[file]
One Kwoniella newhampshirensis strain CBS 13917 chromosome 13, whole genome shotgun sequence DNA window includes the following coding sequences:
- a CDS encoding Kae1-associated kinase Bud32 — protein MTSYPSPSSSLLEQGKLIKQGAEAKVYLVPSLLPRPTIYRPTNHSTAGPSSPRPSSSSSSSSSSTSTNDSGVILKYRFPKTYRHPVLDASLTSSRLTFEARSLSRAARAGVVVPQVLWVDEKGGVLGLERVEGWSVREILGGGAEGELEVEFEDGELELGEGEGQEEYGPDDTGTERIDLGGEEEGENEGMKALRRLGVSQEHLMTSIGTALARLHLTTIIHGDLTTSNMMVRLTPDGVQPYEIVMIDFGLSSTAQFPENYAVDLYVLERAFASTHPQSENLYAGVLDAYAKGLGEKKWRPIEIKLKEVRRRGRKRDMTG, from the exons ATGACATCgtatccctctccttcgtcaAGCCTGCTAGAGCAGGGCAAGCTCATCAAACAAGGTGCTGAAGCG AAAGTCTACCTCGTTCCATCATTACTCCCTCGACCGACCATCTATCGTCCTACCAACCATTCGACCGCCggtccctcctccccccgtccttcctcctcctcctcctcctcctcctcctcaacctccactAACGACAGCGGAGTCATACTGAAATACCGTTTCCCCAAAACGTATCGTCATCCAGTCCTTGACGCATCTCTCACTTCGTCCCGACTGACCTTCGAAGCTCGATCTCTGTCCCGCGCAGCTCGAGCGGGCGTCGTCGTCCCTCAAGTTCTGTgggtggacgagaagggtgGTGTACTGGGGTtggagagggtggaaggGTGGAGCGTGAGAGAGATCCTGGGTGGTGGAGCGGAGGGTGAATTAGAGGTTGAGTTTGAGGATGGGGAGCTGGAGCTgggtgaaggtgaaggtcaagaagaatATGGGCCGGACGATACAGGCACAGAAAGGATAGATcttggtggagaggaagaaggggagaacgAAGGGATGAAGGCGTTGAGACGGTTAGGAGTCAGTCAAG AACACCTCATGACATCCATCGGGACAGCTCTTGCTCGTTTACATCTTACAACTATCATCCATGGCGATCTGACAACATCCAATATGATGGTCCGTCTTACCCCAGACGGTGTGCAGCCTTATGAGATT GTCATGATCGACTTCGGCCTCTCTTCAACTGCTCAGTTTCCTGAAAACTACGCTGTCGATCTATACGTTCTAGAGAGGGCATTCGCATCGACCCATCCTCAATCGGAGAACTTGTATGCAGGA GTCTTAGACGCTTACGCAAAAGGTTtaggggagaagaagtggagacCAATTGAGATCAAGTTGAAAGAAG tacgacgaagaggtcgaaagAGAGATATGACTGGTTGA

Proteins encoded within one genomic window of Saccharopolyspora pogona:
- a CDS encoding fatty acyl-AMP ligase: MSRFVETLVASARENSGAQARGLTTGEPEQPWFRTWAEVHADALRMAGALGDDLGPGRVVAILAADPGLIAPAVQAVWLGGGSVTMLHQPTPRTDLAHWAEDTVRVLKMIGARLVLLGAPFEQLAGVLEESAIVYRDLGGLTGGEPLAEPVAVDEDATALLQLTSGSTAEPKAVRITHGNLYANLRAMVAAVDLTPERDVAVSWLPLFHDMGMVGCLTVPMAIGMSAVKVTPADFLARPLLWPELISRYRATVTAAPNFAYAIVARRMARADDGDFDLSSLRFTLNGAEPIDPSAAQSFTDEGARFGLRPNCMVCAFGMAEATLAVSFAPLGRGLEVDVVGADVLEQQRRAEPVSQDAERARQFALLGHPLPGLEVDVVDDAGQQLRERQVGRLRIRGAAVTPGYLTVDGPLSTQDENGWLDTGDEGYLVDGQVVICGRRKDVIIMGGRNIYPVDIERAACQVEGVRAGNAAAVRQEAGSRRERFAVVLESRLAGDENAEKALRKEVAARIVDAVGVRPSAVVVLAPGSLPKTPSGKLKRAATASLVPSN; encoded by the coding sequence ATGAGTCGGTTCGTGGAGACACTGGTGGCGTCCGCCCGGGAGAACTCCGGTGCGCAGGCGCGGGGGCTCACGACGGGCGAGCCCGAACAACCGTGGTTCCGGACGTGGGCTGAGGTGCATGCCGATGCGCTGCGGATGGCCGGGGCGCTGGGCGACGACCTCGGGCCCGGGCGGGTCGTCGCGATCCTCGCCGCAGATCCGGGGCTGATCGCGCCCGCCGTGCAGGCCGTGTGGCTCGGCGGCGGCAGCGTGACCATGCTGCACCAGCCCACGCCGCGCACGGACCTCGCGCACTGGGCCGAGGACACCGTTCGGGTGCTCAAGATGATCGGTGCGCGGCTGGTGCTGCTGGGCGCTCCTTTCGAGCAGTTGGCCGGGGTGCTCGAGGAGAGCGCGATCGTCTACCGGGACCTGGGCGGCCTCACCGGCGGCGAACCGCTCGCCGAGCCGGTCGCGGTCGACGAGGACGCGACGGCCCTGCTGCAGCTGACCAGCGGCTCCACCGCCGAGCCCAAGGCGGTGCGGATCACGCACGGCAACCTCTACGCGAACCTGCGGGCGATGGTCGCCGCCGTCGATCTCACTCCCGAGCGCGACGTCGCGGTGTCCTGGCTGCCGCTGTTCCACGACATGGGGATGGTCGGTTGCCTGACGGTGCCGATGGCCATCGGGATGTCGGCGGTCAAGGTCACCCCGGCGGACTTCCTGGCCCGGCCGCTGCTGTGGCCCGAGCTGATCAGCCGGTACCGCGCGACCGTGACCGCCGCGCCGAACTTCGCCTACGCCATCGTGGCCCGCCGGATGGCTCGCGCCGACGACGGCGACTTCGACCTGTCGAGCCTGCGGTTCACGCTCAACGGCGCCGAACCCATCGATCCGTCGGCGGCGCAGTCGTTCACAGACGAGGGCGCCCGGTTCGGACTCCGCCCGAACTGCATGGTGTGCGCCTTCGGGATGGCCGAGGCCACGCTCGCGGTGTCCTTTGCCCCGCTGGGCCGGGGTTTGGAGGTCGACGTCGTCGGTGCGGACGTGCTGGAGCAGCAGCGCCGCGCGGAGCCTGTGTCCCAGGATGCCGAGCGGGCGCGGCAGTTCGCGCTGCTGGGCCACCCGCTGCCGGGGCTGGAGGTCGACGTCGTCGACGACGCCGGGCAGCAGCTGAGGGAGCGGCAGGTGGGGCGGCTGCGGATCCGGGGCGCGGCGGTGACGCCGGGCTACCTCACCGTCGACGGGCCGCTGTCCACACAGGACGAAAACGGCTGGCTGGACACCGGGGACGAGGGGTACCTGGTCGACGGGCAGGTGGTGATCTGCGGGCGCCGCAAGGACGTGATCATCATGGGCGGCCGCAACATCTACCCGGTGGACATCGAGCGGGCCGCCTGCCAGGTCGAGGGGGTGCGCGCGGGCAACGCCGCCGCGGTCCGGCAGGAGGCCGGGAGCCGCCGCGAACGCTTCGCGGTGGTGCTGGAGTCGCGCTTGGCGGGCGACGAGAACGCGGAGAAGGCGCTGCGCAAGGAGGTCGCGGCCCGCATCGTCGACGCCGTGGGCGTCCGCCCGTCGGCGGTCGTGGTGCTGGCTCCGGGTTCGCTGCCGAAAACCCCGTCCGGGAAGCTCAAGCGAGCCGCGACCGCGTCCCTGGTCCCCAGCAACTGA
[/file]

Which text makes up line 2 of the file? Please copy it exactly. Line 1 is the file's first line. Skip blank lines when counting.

- a CDS encoding Kae1-associated kinase Bud32 — protein MTSYPSPSSSLLEQGKLIKQGAEAKVYLVPSLLPRPTIYRPTNHSTAGPSSPRPSSSSSSSSSSTSTNDSGVILKYRFPKTYRHPVLDASLTSSRLTFEARSLSRAARAGVVVPQVLWVDEKGGVLGLERVEGWSVREILGGGAEGELEVEFEDGELELGEGEGQEEYGPDDTGTERIDLGGEEEGENEGMKALRRLGVSQEHLMTSIGTALARLHLTTIIHGDLTTSNMMVRLTPDGVQPYEIVMIDFGLSSTAQFPENYAVDLYVLERAFASTHPQSENLYAGVLDAYAKGLGEKKWRPIEIKLKEVRRRGRKRDMTG, from the exons ATGACATCgtatccctctccttcgtcaAGCCTGCTAGAGCAGGGCAAGCTCATCAAACAAGGTGCTGAAGCG AAAGTCTACCTCGTTCCATCATTACTCCCTCGACCGACCATCTATCGTCCTACCAACCATTCGACCGCCggtccctcctccccccgtccttcctcctcctcctcctcctcctcctcctcaacctccactAACGACAGCGGAGTCATACTGAAATACCGTTTCCCCAAAACGTATCGTCATCCAGTCCTTGACGCATCTCTCACTTCGTCCCGACTGACCTTCGAAGCTCGATCTCTGTCCCGCGCAGCTCGAGCGGGCGTCGTCGTCCCTCAAGTTCTGTgggtggacgagaagggtgGTGTACTGGGGTtggagagggtggaaggGTGGAGCGTGAGAGAGATCCTGGGTGGTGGAGCGGAGGGTGAATTAGAGGTTGAGTTTGAGGATGGGGAGCTGGAGCTgggtgaaggtgaaggtcaagaagaatATGGGCCGGACGATACAGGCACAGAAAGGATAGATcttggtggagaggaagaaggggagaacgAAGGGATGAAGGCGTTGAGACGGTTAGGAGTCAGTCAAG AACACCTCATGACATCCATCGGGACAGCTCTTGCTCGTTTACATCTTACAACTATCATCCATGGCGATCTGACAACATCCAATATGATGGTCCGTCTTACCCCAGACGGTGTGCAGCCTTATGAGATT GTCATGATCGACTTCGGCCTCTCTTCAACTGCTCAGTTTCCTGAAAACTACGCTGTCGATCTATACGTTCTAGAGAGGGCATTCGCATCGACCCATCCTCAATCGGAGAACTTGTATGCAGGA GTCTTAGACGCTTACGCAAAAGGTTtaggggagaagaagtggagacCAATTGAGATCAAGTTGAAAGAAG tacgacgaagaggtcgaaagAGAGATATGACTGGTTGA